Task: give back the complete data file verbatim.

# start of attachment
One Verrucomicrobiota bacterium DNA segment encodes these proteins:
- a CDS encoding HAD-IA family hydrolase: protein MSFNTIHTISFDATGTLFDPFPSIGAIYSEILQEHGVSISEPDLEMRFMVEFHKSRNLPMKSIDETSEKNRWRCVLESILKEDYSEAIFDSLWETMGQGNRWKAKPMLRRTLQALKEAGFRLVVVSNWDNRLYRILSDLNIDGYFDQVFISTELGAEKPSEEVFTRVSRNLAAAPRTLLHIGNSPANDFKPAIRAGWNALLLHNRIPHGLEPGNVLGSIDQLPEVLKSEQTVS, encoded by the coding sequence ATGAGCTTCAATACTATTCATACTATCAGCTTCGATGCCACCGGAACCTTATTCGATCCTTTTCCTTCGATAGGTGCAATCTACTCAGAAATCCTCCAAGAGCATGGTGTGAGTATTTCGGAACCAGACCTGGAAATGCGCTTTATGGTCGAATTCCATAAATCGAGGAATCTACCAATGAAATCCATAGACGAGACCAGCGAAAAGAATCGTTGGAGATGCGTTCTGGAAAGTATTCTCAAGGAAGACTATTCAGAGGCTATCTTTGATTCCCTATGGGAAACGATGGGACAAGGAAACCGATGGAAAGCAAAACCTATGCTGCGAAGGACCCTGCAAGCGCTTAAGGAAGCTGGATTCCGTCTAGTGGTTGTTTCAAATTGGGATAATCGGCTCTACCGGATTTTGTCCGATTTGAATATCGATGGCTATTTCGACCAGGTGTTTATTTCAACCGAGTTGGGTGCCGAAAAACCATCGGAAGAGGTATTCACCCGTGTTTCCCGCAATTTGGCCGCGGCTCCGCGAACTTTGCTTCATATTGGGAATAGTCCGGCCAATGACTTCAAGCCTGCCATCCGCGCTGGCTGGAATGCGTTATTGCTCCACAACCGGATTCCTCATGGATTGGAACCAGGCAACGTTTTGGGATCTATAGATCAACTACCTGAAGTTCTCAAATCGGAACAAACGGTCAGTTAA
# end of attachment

One Verrucomicrobiota bacterium DNA segment encodes these proteins:
- a CDS encoding HAD-IA family hydrolase: protein MSFNTIHTISFDATGTLFDPFPSIGAIYSEILQEHGVSISEPDLEMRFMVEFHKSRNLPMKSIDETSEKNRWRCVLESILKEDYSEAIFDSLWETMGQGNRWKAKPMLRRTLQALKEAGFRLVVVSNWDNRLYRILSDLNIDGYFDQVFISTELGAEKPSEEVFTRVSRNLAAAPRTLLHIGNSPANDFKPAIRAGWNALLLHNRIPHGLEPGNVLGSIDQLPEVLKSEQTVS, encoded by the coding sequence ATGAGCTTCAATACTATTCATACTATCAGCTTCGATGCCACCGGAACCTTATTCGATCCTTTTCCTTCGATAGGTGCAATCTACTCAGAAATCCTCCAAGAGCATGGTGTGAGTATTTCGGAACCAGACCTGGAAATGCGCTTTATGGTCGAATTCCATAAATCGAGGAATCTACCAATGAAATCCATAGACGAGACCAGCGAAAAGAATCGTTGGAGATGCGTTCTGGAAAGTATTCTCAAGGAAGACTATTCAGAGGCTATCTTTGATTCCCTATGGGAAACGATGGGACAAGGAAACCGATGGAAAGCAAAACCTATGCTGCGAAGGACCCTGCAAGCGCTTAAGGAAGCTGGATTCCGTCTAGTGGTTGTTTCAAATTGGGATAATCGGCTCTACCGGATTTTGTCCGATTTGAATATCGATGGCTATTTCGACCAGGTGTTTATTTCAACCGAGTTGGGTGCCGAAAAACCATCGGAAGAGGTATTCACCCGTGTTTCCCGCAATTTGGCCGCGGCTCCGCGAACTTTGCTTCATATTGGGAATAGTCCGGCCAATGACTTCAAGCCTGCCATCCGCGCTGGCTGGAATGCGTTATTGCTCCACAACCGGATTCCTCATGGATTGGAACCAGGCAACGTTTTGGGATCTATAGATCAACTACCTGAAGTTCTCAAATCGGAACAAACGGTCAGTTAA